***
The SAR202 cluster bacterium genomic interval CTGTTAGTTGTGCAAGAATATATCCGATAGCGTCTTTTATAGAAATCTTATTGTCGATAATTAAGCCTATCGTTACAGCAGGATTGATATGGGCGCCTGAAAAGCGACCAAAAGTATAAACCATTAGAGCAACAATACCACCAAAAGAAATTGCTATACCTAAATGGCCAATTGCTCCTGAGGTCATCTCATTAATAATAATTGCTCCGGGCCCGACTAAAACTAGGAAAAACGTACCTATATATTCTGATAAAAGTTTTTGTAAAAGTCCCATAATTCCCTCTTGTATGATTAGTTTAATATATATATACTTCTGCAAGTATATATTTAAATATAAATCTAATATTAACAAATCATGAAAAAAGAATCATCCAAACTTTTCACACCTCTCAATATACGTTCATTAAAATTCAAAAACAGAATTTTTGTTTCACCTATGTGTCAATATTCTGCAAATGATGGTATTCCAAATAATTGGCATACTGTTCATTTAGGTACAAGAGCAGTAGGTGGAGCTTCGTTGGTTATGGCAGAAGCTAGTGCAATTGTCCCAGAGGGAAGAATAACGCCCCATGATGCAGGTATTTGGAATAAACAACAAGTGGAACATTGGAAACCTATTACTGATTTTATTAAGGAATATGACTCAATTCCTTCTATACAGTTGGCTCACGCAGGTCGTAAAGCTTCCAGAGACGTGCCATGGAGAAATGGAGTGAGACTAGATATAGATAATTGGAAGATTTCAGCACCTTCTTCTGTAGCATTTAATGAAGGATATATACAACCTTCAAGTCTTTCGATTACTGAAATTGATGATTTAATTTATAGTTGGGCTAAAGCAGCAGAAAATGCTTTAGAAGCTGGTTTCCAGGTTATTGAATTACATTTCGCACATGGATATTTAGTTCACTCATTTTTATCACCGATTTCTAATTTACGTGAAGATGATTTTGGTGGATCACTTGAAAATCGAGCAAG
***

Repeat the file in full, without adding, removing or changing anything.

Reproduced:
The SAR202 cluster bacterium genomic interval CTGTTAGTTGTGCAAGAATATATCCGATAGCGTCTTTTATAGAAATCTTATTGTCGATAATTAAGCCTATCGTTACAGCAGGATTGATATGGGCGCCTGAAAAGCGACCAAAAGTATAAACCATTAGAGCAACAATACCACCAAAAGAAATTGCTATACCTAAATGGCCAATTGCTCCTGAGGTCATCTCATTAATAATAATTGCTCCGGGCCCGACTAAAACTAGGAAAAACGTACCTATATATTCTGATAAAAGTTTTTGTAAAAGTCCCATAATTCCCTCTTGTATGATTAGTTTAATATATATATACTTCTGCAAGTATATATTTAAATATAAATCTAATATTAACAAATCATGAAAAAAGAATCATCCAAACTTTTCACACCTCTCAATATACGTTCATTAAAATTCAAAAACAGAATTTTTGTTTCACCTATGTGTCAATATTCTGCAAATGATGGTATTCCAAATAATTGGCATACTGTTCATTTAGGTACAAGAGCAGTAGGTGGAGCTTCGTTGGTTATGGCAGAAGCTAGTGCAATTGTCCCAGAGGGAAGAATAACGCCCCATGATGCAGGTATTTGGAATAAACAACAAGTGGAACATTGGAAACCTATTACTGATTTTATTAAGGAATATGACTCAATTCCTTCTATACAGTTGGCTCACGCAGGTCGTAAAGCTTCCAGAGACGTGCCATGGAGAAATGGAGTGAGACTAGATATAGATAATTGGAAGATTTCAGCACCTTCTTCTGTAGCATTTAATGAAGGATATATACAACCTTCAAGTCTTTCGATTACTGAAATTGATGATTTAATTTATAGTTGGGCTAAAGCAGCAGAAAATGCTTTAGAAGCTGGTTTCCAGGTTATTGAATTACATTTCGCACATGGATATTTAGTTCACTCATTTTTATCACCGATTTCTAATTTACGTGAAGATGATTTTGGTGGATCACTTGAAAATCGAGCAAG